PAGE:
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consistently third hahaaa and lets be honest. Top cut was not as stacked as it could have been the turnout was lackluster at best. I'm not arguing that Flood isn't a viable strategy. All I am trying to get at is this, and I am almost embarrassed that the discussion has devolved to this, John Earley will continue to crush flood decks. The best answer to the question, "what is meta in Redemption?",  is usually, whatever John is playing.  Generally, meta decks usually have the qualities I have listed in my previous post. It's borderline arrogant to think that flood can compete with splash offenses that draw and search out what they need at (at the top level).  Just because a lot of people play a strategy does NOT make the deck meta. Until it wins nationals it's a cool, powerful strategy that can crush meta decks imo. Which, when you think about it is something that is right up some top players alleys and is somewhat refreshing. I hate meta decks because they are no fun to play against and they are actually not fun to pilot, only the consistent adrenaline rush from winning is fun. Personally, I get sick of all of the drawing and searching that spread offenses run in type 1 2 player  (some combination of judges/prophets/teal) but until this "strong horse" loses have fun losing with flood  :-*
As someone who has experience with both flood and Throne, I'd honestly rather play against Throne, as it's a much easier deck to beat. Flood has the searching to get Ark and half their offense on turn one at minimum. And sure, Throne draws a lot of cards, but Flood's impossible to get rid of, and has consistent battle extension, a CBN in-territory negate, and a lot more.

I honestly don't know what other evidence you need that it's meta. It's a deck to tech around. It's powerful enough to earn multiple spots in top cut. It's fast, and it's hard to block. What else do you need to know?

The "other" evidence we need is the deck consistently placing 1-2 at nationals. So, probably 3 years .
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Offline Kevinthedude

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Re: Explain to me Noah's Ark decks
« Reply #34 on: September 24, 2019, 03:11:11 AM »
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consistently third hahaaa and lets be honest. Top cut was not as stacked as it could have been the turnout was lackluster at best. I'm not arguing that Flood isn't a viable strategy. All I am trying to get at is this, and I am almost embarrassed that the discussion has devolved to this, John Earley will continue to crush flood decks. The best answer to the question, "what is meta in Redemption?",  is usually, whatever John is playing.  Generally, meta decks usually have the qualities I have listed in my previous post. It's borderline arrogant to think that flood can compete with splash offenses that draw and search out what they need at (at the top level).  Just because a lot of people play a strategy does NOT make the deck meta. Until it wins nationals it's a cool, powerful strategy that can crush meta decks imo. Which, when you think about it is something that is right up some top players alleys and is somewhat refreshing. I hate meta decks because they are no fun to play against and they are actually not fun to pilot, only the consistent adrenaline rush from winning is fun. Personally, I get sick of all of the drawing and searching that spread offenses run in type 1 2 player  (some combination of judges/prophets/teal) but until this "strong horse" loses have fun losing with flood  :-*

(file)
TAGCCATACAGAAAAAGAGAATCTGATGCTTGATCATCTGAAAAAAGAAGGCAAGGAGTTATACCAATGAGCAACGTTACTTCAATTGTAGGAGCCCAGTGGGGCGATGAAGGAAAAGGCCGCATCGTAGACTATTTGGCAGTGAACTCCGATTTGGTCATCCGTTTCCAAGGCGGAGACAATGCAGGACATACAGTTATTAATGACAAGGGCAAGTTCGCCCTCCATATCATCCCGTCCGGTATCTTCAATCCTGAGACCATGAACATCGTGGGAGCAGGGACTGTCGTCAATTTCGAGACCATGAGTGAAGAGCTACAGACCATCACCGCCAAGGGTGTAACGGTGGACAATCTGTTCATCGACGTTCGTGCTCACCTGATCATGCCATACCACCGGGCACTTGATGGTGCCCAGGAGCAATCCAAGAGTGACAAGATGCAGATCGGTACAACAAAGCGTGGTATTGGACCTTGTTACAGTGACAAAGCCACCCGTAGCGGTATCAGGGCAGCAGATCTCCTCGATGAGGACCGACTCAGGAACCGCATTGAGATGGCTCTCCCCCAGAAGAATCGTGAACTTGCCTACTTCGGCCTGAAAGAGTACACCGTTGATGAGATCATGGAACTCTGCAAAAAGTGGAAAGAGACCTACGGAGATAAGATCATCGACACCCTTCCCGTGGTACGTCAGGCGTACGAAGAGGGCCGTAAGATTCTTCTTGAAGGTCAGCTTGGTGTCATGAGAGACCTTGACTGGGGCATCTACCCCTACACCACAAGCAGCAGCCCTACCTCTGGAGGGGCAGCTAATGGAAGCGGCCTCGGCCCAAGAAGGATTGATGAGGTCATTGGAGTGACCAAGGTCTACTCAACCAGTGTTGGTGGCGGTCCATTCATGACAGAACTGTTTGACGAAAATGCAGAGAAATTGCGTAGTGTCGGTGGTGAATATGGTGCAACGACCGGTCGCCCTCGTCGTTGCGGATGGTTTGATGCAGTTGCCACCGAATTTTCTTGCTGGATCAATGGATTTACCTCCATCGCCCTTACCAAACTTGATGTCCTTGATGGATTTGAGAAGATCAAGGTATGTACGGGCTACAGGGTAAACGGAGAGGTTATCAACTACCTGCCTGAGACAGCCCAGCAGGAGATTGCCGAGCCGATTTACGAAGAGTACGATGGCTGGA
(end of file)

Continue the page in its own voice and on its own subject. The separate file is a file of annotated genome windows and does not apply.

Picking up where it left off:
As someone who has experience with both flood and Throne, I'd honestly rather play against Throne, as it's a much easier deck to beat. Flood has the searching to get Ark and half their offense on turn one at minimum. And sure, Throne draws a lot of cards, but Flood's impossible to get rid of, and has consistent battle extension, a CBN in-territory negate, and a lot more.

I honestly don't know what other evidence you need that it's meta. It's a deck to tech around. It's powerful enough to earn multiple spots in top cut. It's fast, and it's hard to block. What else do you need to know?

The "other" evidence we need is the deck consistently placing 1-2 at nationals. So, probably 3 years .

Deck results don't matter across multiple years. Every instance of new cards being released is a completely separate meta. It's arguable that even post and pre Nationals with the same card pool count as unique metas.

Offline MMHobbitWW